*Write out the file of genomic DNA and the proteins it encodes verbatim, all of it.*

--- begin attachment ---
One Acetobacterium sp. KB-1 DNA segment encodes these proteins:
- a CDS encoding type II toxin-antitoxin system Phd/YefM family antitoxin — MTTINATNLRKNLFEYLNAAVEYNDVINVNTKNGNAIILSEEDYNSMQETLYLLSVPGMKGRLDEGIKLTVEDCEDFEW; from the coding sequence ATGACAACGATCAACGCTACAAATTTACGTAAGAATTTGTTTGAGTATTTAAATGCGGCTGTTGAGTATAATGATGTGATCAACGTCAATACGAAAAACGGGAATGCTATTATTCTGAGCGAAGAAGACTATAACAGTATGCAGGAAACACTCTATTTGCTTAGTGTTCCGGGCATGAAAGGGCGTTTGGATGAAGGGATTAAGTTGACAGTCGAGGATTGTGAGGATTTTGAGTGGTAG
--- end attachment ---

One Acetobacterium sp. KB-1 DNA segment encodes these proteins:
- a CDS encoding type II toxin-antitoxin system Phd/YefM family antitoxin — MTTINATNLRKNLFEYLNAAVEYNDVINVNTKNGNAIILSEEDYNSMQETLYLLSVPGMKGRLDEGIKLTVEDCEDFEW; from the coding sequence ATGACAACGATCAACGCTACAAATTTACGTAAGAATTTGTTTGAGTATTTAAATGCGGCTGTTGAGTATAATGATGTGATCAACGTCAATACGAAAAACGGGAATGCTATTATTCTGAGCGAAGAAGACTATAACAGTATGCAGGAAACACTCTATTTGCTTAGTGTTCCGGGCATGAAAGGGCGTTTGGATGAAGGGATTAAGTTGACAGTCGAGGATTGTGAGGATTTTGAGTGGTAG